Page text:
The two could not be more different, but their interactions and growing relationship are the book’s backbone. That relationship starts off with a lot of tension. Tarquin is essentially the cause of her mind being a prisoner of her ex-employer, who she believes is causing great harm to the human race. She’d probably have killed him if she didn’t need Tarquin to escape the planet. Instead, she not only has to treat him with respect but protect his life as well. Meanwhile, Tarquin is responsible for the survivors and is rapt with the mystery of why the shroud was already at Sixth Cradle before humanity arrived. Tarquin, desperate for camaraderie, tries to be a man of the people, not realizing his privileged position. By insisting he be treated like everyone else, he makes all their jobs harder because he isn’t like anyone else. Naira, with no other choice but to work with him, begins to enlighten him as the book goes on, not only why what he’s trying to do is wrong but also what being an employee of Mercator is really like. A lot of The Blighted Stars is about trust. Could Naira trust Tarquin with the truth? Could Tarquin trust his father and his family’s company about the shroud? Can the survivors of the Amaranth trust each other, or was one of them a saboteur? Between the two main point-of-view characters, O’Keefe does an excellent job of not making one seem more correct than the other, though it’s hard to disagree with Naira as Tarquin is in the dark about MERIT’s more sordid actions.

Between exploring the Sixth Cradle for clues as to what is going on and the actions they have to take, the walls between Naira and Tarquin begin to fall. She starts to understand the son, capable of empathy despite his role, is not like the father. He, too, begins to see Naira, despite her pretending to be someone else, as the complex individual in a complicated situation she is. Not only does O’Keefe use enemies-to-lover proficiently, but adds to it the trope of a romance that breaks the chain of command, even if only because of who Naira is pretending to be. Their budding romance between flirtation that breaks protocol, to lingering touches, to accidental contact will have you biting your fingers thinking oh, this is the moment when they’ll finally kiss, only for them to get interrupted by another crisis that gradually gets more severe and pressing as the secrets of the planet, Mercator, and the shroud are revealed.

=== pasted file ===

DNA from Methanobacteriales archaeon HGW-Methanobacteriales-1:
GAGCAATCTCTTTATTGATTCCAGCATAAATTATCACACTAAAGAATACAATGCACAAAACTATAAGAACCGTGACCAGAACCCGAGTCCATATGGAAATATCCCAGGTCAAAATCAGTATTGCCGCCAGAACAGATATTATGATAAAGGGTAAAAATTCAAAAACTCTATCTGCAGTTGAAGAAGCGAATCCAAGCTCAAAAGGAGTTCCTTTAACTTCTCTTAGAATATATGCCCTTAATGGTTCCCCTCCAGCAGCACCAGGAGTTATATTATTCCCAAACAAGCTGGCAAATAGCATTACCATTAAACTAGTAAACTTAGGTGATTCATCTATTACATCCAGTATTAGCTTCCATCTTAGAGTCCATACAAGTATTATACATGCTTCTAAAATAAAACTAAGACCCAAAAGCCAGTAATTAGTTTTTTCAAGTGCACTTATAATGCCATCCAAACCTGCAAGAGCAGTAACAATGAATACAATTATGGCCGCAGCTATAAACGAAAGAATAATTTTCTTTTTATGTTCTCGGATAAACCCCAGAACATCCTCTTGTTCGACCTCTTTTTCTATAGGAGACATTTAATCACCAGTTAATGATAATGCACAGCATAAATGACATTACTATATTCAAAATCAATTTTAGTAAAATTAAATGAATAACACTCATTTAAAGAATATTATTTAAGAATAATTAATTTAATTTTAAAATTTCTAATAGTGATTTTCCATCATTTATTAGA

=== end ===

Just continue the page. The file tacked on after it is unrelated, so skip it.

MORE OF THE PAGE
More than halfway through the book, there is a twist, a reveal, that completely changes the stakes of Tarquin and Naira’s situation. Searching back into the chapters, Megan E. O’Keefe had deftly and subtly given hints of what was to come, but I had not seen it coming in the best way. I went into the book believing exposing the corruption of these families of megacorporations was the conflict at the forefront of the series, only to be blown away by how much deeper it goes. It was a reveal that let you know this wouldn’t be solved in one novel that didn’t feel tact on at the end but hooked you for the rest of the series before the first one was even done. It creates new conflict and expands upon everything the characters and the reader know about the setting of The Devoured World series.

The Blighted Stars by Megan O’Keefe quickly hooked me for more from the series using action, romance, espionage, and science fiction that is accessible and engrossing. It’s a fast read with complexity and thoughtful revelations about humanity. I need to know what happens next to Tarquin Mercator and Naira Sharp, no matter what may occur. That, in itself, is a mark of an excellent beginning to a series.

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Joshua was provided an advance copy of the book by Orbit Books.